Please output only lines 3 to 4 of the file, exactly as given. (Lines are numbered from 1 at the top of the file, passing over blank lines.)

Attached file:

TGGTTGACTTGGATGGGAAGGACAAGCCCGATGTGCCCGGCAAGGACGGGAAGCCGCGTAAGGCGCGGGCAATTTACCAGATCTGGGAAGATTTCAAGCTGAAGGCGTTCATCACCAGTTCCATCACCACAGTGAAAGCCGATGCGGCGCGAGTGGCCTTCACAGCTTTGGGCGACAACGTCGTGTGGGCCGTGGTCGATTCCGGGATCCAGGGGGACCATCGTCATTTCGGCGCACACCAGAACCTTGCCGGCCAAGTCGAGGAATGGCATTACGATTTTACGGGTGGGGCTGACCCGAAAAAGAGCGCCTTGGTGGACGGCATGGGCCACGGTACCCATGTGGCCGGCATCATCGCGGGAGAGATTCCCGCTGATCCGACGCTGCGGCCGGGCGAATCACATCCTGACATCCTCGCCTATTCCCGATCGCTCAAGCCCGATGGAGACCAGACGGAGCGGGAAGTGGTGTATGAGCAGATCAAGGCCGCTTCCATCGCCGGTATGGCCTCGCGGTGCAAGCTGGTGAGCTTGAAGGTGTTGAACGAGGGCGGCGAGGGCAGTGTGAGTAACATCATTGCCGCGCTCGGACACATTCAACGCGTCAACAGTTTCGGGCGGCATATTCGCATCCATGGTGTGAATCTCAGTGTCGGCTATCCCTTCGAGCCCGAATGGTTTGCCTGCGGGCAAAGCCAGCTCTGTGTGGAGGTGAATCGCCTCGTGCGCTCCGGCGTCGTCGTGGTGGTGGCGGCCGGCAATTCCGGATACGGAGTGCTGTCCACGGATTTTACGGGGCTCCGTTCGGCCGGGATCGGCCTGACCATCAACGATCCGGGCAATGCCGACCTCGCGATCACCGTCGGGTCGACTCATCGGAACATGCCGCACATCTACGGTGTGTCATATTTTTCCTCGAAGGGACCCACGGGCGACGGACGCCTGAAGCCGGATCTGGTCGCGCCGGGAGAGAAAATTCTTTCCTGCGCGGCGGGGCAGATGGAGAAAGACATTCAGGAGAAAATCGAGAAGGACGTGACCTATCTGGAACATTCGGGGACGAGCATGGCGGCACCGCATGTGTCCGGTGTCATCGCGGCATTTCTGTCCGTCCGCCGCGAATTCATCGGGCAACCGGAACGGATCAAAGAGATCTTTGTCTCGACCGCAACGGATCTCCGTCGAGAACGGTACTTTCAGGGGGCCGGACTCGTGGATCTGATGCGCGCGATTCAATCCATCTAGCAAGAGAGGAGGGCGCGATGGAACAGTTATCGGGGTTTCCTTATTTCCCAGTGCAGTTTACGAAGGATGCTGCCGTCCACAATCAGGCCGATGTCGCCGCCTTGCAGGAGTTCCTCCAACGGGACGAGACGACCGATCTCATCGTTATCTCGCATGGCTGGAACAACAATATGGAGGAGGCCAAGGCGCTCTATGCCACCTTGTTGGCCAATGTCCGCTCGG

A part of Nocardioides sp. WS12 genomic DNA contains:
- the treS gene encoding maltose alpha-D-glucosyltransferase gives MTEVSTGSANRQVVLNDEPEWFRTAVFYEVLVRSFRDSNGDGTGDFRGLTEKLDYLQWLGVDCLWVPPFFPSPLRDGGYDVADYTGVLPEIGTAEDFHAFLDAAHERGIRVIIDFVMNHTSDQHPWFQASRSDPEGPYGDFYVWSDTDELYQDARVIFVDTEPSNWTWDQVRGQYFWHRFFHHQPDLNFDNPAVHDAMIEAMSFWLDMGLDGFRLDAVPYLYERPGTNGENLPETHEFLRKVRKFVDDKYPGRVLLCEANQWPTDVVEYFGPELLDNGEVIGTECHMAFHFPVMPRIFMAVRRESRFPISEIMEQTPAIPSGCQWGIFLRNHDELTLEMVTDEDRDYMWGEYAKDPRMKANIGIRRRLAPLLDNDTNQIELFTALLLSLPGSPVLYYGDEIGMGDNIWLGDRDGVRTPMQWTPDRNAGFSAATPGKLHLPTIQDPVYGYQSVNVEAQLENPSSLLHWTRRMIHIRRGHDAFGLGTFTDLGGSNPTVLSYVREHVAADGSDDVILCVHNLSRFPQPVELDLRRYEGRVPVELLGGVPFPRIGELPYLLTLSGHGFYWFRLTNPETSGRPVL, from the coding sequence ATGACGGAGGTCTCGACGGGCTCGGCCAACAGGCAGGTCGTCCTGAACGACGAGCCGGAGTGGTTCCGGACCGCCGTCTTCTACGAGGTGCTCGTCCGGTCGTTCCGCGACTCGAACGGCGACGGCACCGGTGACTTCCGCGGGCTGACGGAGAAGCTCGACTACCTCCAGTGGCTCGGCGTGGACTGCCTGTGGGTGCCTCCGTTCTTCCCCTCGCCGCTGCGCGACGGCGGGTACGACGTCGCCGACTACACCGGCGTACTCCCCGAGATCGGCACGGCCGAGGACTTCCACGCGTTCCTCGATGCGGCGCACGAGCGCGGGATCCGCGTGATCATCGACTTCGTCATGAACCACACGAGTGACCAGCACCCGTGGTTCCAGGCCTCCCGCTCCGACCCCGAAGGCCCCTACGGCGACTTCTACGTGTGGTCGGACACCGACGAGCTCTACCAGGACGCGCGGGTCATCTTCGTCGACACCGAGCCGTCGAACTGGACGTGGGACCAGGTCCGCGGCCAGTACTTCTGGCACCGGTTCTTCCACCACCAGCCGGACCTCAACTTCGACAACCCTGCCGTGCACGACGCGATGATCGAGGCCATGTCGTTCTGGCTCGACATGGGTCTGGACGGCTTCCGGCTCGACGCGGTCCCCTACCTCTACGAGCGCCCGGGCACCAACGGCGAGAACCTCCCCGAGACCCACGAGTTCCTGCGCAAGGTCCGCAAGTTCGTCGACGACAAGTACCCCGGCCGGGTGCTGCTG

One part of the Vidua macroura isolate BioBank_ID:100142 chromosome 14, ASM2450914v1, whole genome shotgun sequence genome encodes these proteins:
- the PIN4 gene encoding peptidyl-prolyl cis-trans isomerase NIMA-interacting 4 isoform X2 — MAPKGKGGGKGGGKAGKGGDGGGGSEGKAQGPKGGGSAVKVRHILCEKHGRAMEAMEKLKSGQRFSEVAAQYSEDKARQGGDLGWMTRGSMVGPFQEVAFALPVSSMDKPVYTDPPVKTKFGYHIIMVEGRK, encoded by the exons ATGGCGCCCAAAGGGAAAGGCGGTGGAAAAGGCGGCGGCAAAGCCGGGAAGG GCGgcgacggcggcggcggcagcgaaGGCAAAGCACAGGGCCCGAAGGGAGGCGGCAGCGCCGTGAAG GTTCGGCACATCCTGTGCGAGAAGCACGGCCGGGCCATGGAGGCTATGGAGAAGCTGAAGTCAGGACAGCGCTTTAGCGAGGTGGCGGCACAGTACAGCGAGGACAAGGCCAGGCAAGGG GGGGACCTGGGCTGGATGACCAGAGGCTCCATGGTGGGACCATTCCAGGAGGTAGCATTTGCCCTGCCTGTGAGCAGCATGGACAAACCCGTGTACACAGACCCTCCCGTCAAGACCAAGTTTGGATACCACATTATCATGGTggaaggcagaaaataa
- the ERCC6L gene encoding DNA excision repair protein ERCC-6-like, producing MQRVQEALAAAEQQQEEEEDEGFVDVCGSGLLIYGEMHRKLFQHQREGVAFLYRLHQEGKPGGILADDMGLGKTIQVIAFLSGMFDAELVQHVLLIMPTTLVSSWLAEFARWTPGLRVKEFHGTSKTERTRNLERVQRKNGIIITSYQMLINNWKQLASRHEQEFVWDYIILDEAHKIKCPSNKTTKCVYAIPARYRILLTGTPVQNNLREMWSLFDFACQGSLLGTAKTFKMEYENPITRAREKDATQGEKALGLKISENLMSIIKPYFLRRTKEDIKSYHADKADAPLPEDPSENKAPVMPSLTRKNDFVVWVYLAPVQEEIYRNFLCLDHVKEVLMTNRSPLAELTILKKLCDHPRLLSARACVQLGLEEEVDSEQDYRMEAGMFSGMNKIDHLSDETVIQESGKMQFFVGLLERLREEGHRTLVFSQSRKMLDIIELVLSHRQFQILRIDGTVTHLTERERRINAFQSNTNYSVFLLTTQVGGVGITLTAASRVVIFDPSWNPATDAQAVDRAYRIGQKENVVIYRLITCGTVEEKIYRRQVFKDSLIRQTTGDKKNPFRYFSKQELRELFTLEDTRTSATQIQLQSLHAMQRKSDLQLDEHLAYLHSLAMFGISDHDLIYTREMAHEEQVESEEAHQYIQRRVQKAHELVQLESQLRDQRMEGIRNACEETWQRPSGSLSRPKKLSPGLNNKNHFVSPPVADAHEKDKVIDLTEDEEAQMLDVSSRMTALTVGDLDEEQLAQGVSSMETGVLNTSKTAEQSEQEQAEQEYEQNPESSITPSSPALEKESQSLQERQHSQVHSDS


- the treS gene encoding maltose alpha-D-glucosyltransferase gives MTEVSTGSANRQVVLNDEPEWFRTAVFYEVLVRSFRDSNGDGTGDFRGLTEKLDYLQWLGVDCLWVPPFFPSPLRDGGYDVADYTGVLPEIGTAEDFHAFLDAAHERGIRVIIDFVMNHTSDQHPWFQASRSDPEGPYGDFYVWSDTDELYQDARVIFVDTEPSNWTWDQVRGQYFWHRFFHHQPDLNFDNPAVHDAMIEAMSFWLDMGLDGFRLDAVPYLYERPGTNGENLPETHEFLRKVRKFVDDKYPGRVLLCEANQWPTDVVEYFGPELLDNGEVIGTECHMAFHFPVMPRIFMAVRRESRFPISEIMEQTPAIPSGCQWGIFLRNHDELTLEMVTDEDRDYMWGEYAKDPRMKANIGIRRRLAPLLDNDTNQIELFTALLLSLPGSPVLYYGDEIGMGDNIWLGDRDGVRTPMQWTPDRNAGFSAATPGKLHLPTIQDPVYGYQSVNVEAQLENPSSLLHWTRRMIHIRRGHDAFGLGTFTDLGGSNPTVLSYVREHVAADGSDDVILCVHNLSRFPQPVELDLRRYEGRVPVELLGGVPFPRIGELPYLLTLSGHGFYWFRLTNPETSGRPVL, from the coding sequence ATGACGGAGGTCTCGACGGGCTCGGCCAACAGGCAGGTCGTCCTGAACGACGAGCCGGAGTGGTTCCGGACCGCCGTCTTCTACGAGGTGCTCGTCCGGTCGTTCCGCGACTCGAACGGCGACGGCACCGGTGACTTCCGCGGGCTGACGGAGAAGCTCGACTACCTCCAGTGGCTCGGCGTGGACTGCCTGTGGGTGCCTCCGTTCTTCCCCTCGCCGCTGCGCGACGGCGGGTACGACGTCGCCGACTACACCGGCGTACTCCCCGAGATCGGCACGGCCGAGGACTTCCACGCGTTCCTCGATGCGGCGCACGAGCGCGGGATCCGCGTGATCATCGACTTCGTCATGAACCACACGAGTGACCAGCACCCGTGGTTCCAGGCCTCCCGCTCCGACCCCGAAGGCCCCTACGGCGACTTCTACGTGTGGTCGGACACCGACGAGCTCTACCAGGACGCGCGGGTCATCTTCGTCGACACCGAGCCGTCGAACTGGACGTGGGACCAGGTCCGCGGCCAGTACTTCTGGCACCGGTTCTTCCACCACCAGCCGGACCTCAACTTCGACAACCCTGCCGTGCACGACGCGATGATCGAGGCCATGTCGTTCTGGCTCGACATGGGTCTGGACGGCTTCCGGCTCGACGCGGTCCCCTACCTCTACGAGCGCCCGGGCACCAACGGCGAGAACCTCCCCGAGACCCACGAGTTCCTGCGCAAGGTCCGCAAGTTCGTCGACGACAAGTACCCCGGCCGGGTGCTGCTG

One part of the Vidua macroura isolate BioBank_ID:100142 chromosome 14, ASM2450914v1, whole genome shotgun sequence genome encodes these proteins: